Monday, August 15, 2005

Frog March Watch Begins

Disclaimer: Murray Waas is not exactly the most administration-friendly reporter. However, since this information will eventually become public one way or another, it's a pretty big limb for him to go out on if he doesn't have some pretty good evidence that this story is true.

And if the story is true, well, that's very bad news for Karl Rove. According to Waas:

During his initial interview with the FBI, in the fall of 2003, Rove did not disclose that he had ever discussed Plame with Time magazine correspondent Matthew Cooper, according to two legal sources with firsthand knowledge of the matter.

Now, before I get on Bob Somerby's shit list (don't I wish), let me say that this may not be as damning as it sounds. It's possible that the questions Rove was asked by the special prosecutor were not specific enough to make Rove's failure to disclose his conversation with Cooper rise to the level of perjury. Keep in mind that Rove was initially interviewed not by Fitzgerald's team of pit bulls but by FBI people who were still working for Ashcroft. So it's possible Ashcroft had focused the investigation just so, such that the tough questions were not being asked. That in itself, of course, would be a story.

The Waas article is very interesting for several reasons.

One, it underscores the importance of tough confirmation hearings even when a nominee is almost sure to be confirmed.

During his Senate confirmation hearings, Comey had pledged that he would personally see to it that the independence and integrity of the investigation would not be compromised in any way.

At one point during those hearings, Senator Charles Schumer (D-N.Y.) cited the close relationships between Ashcroft and Rove, and also between Ashcroft and others also likely to be questioned during the leak probe. Schumer asked Comey:

Now, by all accounts I've read, Comey has a lot of integrity, and he didn't need Schumer to tell him that he was to keep investigations of the executive branch fiercely impartial. But it's nice to get it in the record.

Second, it is becoming increasingly obvious that Judy Miller's trip to jail is not as clean-cut as it once appeared. It seems that prosecutors are mainly interested in what she told Rove, not the other way around. So the key in all this is not whether Rove is Miller's source, but whether Miller was Rove's. Of course, if she was the conduit for this information, the question again becomes: who told Miller?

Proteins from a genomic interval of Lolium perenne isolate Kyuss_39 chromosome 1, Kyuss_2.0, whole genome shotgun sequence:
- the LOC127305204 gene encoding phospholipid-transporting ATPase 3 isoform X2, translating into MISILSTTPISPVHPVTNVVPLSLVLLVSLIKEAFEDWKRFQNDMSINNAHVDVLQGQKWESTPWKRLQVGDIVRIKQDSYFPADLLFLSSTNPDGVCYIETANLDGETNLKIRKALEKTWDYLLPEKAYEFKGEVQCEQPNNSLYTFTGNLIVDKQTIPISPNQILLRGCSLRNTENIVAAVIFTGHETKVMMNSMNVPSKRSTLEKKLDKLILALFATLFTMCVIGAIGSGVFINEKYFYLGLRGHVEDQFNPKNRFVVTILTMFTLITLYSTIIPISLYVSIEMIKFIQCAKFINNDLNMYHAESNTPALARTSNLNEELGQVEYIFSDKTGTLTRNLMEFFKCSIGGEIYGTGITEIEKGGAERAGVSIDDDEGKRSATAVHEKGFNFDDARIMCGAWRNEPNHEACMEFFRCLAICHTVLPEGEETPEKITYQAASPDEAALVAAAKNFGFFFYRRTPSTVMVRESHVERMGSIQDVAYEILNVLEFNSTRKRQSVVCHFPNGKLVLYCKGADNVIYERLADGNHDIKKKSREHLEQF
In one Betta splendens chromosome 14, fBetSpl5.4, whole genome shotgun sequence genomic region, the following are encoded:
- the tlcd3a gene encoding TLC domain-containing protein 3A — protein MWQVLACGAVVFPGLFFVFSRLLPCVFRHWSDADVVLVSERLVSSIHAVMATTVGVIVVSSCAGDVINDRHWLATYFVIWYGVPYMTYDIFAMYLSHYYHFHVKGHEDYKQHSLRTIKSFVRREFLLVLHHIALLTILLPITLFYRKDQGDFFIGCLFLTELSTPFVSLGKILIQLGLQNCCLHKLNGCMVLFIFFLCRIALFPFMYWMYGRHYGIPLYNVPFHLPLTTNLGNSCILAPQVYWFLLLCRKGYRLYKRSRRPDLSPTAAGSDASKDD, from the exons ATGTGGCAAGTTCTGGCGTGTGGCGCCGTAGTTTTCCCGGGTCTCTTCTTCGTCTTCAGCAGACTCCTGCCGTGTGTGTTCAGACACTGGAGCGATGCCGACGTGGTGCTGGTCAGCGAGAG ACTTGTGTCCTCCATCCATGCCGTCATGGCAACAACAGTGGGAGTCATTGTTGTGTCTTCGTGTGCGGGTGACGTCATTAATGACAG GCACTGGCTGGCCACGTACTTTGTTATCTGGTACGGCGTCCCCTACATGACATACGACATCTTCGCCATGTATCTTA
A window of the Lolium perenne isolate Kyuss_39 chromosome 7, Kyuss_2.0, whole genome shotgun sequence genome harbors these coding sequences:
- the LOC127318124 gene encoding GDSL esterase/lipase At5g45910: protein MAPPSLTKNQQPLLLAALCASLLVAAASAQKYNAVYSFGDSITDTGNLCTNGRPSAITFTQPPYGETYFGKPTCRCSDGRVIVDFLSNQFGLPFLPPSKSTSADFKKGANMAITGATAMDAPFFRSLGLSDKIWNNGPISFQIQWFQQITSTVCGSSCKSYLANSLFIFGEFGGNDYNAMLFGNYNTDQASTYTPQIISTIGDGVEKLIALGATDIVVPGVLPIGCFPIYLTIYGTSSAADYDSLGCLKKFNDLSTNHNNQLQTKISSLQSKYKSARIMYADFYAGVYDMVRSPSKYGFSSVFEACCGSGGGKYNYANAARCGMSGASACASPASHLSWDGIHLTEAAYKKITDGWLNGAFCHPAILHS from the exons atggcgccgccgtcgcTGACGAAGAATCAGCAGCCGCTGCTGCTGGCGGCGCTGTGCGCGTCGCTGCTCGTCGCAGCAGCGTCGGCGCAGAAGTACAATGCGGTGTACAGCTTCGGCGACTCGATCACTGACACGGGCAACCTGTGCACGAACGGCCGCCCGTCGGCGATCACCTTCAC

The third thing that's interesting about the piece is that, read in timeline form the way Waas lays it out, it has the feel of a major criminal scandal. If this sequence of events is really accurate, that the FBI became convinced in 2003 that Rove was trying to mislead investigators, and they've really been looking at Rove for this long, he's probably going to be indicted. It would be a major setback for Fitzgerald's career - which seemed on the fast track to the attorney general's office before he got involved in the Plame case - for him not to return any indictments now, after a long and expensive investigation.

The Frog March Watch Begins.


the greatness said...

I'm going to ask a question that underscores my tremendous ignorance of the situation: why isn't everybody all over Novak? Or the "senior administration official"?

Adam P. Short said...

Well, the way the story has shaken out, Novak has turned out to be something a of a bit player, except in the sense that he was the one to actually publish Plame's name. It appears that by the time Novak got the dirt on Plame, the information was already basically everywhere except the papers (where he finally put it.)

So now the question is how the information got out in the first place. It appears quite clear at this point that Novak's two "senior administration officials" at the time were Rove (the confirming source) and one other person, probably Scooter Libby, who actually gave him Plame's name.

Thus there is really little to be learned from Novak at this point. The trouble is, Libby and Rove claim they got the Plame information from a journalist whose name they cannot recall. This is almost certainly Judith Miller, who was extremely cozy with Rumsfeld's Office of Special Plans, the agency that was created to stovepipe Iraqi WMD intelligence that the CIA was ignoring or downplaying (Miller's prewar role was to hype the OSP intel in the New York Times.) It's quite possible that some low-level player (compared to Libby and Rove, anyway) from the OSP leaked the information to Miller initially as just kind of a piece of gossip they had picked up, and Miller inadvertently (or advertently) caused the whole thing to snowball by mentioning it to Libby or Rove.

If that is how it went down, and Miller was the first person to disclose this information to Rove and Libby, then they couldn't have violated the Intelligence Identities Protection Act, which states that the offender must have gained the knowledge through their official capacity. So Miller may be withholding nominally exculpatory evidence (although there are other laws in play as well dealing more generally with disclosing classified information.)

Since Miller won't talk about any aspect of her conversations with Libby, Rove, or any other administration official, the grand jury is at something of an impasse.

The main problem for the subjects of the investigation (at least Rove and Libby but possibly more than a dozen past and present executive officials) is that there is so much testimony after two years of investigation that inconsistencies are starting to emerge.

The probable outcome at this point is that when the grand jury expires in October, Fitzgerald will hand out whatever indictments he's got (probably secondary offenses like perjury and obstruction of justice) and let Miller go.